Institutional Equities has ceased to recommend Indian
companies as it finds few stocks, apart from a select few in the financial sector, that have further upward potential following the mid-cap
‘s remarkable surge this year.
The domestically focused mid-cap index has reached numerous all-time highs, posting a 31% gain this year, significantly outperforming the 10% rise in the benchmark Nifty 50 index. This exceptional rally has raised concerns of a potential market correction.
Kotak analysts Sanjeev Prasad, Anindya Bhowmik, and Sunita Baldawa expressed their view in a note, stating, “The primary driver of the rally appears to be irrational exuberance among investors, with high-return expectations being driven by the high returns of the past few months. We see limited point in trying to find fundamental reasons behind the steep increase in stock prices…”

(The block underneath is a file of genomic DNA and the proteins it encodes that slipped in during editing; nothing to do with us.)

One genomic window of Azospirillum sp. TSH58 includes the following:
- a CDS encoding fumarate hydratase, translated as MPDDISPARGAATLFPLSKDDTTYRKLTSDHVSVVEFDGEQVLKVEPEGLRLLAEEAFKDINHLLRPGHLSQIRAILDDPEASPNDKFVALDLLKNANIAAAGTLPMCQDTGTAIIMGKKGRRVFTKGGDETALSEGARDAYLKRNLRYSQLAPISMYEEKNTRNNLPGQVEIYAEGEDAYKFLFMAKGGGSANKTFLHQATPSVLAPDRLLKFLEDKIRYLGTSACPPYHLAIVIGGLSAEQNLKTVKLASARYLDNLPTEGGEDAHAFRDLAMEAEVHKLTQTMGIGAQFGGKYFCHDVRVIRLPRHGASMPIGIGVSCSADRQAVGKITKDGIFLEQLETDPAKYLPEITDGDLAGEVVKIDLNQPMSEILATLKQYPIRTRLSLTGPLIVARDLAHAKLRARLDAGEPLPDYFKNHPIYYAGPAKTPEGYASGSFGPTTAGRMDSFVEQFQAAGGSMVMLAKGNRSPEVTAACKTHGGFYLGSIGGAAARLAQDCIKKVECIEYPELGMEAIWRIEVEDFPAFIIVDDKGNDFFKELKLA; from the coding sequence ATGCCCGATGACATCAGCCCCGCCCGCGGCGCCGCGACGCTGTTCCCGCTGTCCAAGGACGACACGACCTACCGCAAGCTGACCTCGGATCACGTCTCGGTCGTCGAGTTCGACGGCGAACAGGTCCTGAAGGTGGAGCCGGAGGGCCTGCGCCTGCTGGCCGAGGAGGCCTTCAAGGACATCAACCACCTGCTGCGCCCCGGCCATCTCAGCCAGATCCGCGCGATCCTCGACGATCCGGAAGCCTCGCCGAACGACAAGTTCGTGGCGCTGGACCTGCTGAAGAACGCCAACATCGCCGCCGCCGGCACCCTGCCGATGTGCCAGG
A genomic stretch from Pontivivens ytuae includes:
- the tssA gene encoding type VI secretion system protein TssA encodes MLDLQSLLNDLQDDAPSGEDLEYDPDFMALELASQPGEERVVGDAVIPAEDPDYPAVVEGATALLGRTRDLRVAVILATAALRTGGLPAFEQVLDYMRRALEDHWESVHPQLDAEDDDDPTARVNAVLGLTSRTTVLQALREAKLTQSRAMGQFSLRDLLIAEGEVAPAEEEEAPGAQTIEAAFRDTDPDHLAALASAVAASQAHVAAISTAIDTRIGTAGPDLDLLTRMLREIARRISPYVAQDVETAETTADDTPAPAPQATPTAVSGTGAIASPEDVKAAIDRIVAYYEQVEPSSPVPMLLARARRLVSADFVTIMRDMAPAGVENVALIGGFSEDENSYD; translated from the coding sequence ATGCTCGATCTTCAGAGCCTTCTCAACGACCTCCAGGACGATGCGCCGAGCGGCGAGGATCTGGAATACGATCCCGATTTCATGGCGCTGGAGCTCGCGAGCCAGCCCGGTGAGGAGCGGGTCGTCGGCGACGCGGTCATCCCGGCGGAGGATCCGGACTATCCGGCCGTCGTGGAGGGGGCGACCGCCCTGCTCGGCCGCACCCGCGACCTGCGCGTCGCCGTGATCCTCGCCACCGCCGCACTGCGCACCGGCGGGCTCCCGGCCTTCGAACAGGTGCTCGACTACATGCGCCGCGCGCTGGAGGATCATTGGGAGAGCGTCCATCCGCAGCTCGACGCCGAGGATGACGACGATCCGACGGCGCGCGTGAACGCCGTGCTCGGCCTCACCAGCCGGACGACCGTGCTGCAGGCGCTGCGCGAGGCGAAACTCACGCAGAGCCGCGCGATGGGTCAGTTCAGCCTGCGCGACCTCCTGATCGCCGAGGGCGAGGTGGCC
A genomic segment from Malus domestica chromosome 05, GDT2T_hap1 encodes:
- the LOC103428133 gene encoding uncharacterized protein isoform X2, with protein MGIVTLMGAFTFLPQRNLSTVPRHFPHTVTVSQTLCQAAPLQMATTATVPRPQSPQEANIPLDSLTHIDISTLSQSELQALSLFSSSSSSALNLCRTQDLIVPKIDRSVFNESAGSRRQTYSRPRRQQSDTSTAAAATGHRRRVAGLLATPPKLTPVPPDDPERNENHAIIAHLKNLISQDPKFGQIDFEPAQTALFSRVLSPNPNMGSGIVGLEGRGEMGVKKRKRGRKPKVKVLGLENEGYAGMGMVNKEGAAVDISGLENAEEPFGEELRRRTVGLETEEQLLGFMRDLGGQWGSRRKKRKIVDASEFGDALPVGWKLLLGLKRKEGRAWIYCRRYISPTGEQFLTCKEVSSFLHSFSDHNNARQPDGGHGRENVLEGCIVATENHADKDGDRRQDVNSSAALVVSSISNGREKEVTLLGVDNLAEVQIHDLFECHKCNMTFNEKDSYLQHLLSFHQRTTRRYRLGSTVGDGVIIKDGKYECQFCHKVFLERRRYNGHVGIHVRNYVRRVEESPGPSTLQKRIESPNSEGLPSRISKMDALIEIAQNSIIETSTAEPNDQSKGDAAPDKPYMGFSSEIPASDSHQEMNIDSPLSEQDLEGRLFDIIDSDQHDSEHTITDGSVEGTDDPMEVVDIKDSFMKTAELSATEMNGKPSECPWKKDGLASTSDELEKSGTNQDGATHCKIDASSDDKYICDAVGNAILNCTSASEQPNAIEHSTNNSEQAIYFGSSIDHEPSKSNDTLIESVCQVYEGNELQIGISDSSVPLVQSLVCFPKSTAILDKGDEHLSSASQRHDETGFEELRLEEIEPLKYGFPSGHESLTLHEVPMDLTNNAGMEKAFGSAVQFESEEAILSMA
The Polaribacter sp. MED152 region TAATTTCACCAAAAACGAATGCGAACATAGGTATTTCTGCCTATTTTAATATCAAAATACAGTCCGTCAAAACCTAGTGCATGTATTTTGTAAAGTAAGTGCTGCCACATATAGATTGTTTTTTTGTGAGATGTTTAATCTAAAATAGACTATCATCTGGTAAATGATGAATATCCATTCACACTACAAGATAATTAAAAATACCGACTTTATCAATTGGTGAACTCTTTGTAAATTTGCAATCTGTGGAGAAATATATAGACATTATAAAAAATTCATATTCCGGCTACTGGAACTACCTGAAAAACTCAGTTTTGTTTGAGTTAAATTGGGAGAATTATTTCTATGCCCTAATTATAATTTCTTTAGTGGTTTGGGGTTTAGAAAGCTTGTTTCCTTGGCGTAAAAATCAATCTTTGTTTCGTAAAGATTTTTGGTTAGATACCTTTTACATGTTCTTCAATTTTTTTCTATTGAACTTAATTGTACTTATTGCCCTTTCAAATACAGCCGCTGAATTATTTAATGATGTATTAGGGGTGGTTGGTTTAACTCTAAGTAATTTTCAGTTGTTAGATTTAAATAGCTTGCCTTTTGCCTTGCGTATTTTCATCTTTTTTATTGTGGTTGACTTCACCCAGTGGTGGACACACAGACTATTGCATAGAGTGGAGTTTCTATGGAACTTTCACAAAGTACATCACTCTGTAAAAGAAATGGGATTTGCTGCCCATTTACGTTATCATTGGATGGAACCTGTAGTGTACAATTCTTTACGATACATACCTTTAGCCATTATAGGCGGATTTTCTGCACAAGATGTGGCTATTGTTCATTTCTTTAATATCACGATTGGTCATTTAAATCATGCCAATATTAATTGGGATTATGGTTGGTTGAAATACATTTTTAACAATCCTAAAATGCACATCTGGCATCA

The exuberant market sentiment was attributed to three key factors:
*A substantial surge in the prices of numerous mid and small-cap stocks.
*Significant inflows into mid and small-cap mutual funds.
*A substantial increase in the number of new retail participants in midcap and small-cap funds.
As a result of this rally, most of the 15 stocks in Kotak’s model mid-cap portfolio are currently trading near their fair values for the 12-month period. The brokerage has found limited opportunities for significant upside potential outside of the banking, financial services, and insurance (BFSI) sector, with only five BFSI stocks in the portfolio.
Kotak analysts argue against recommending stocks with low conviction and potential downside to their fair values, citing deteriorating company fundamentals in many cases.
The brokerage also highlighted that institutional investors’ favorites, such as Aditya Birla Fashion, Crompton Greaves, Jubilant FoodWorks, Voltas, TCNS Clothing, Page Industries, and Vedant Fashions, have underperformed due to weak consumer demand.
Furthermore, Kotak raised concerns about the quality of these stocks, given their historical track records of weak execution and governance in the broader “investment” sector, including capital goods, defense, railways, real estate, and renewables.
(With inputs from agencies)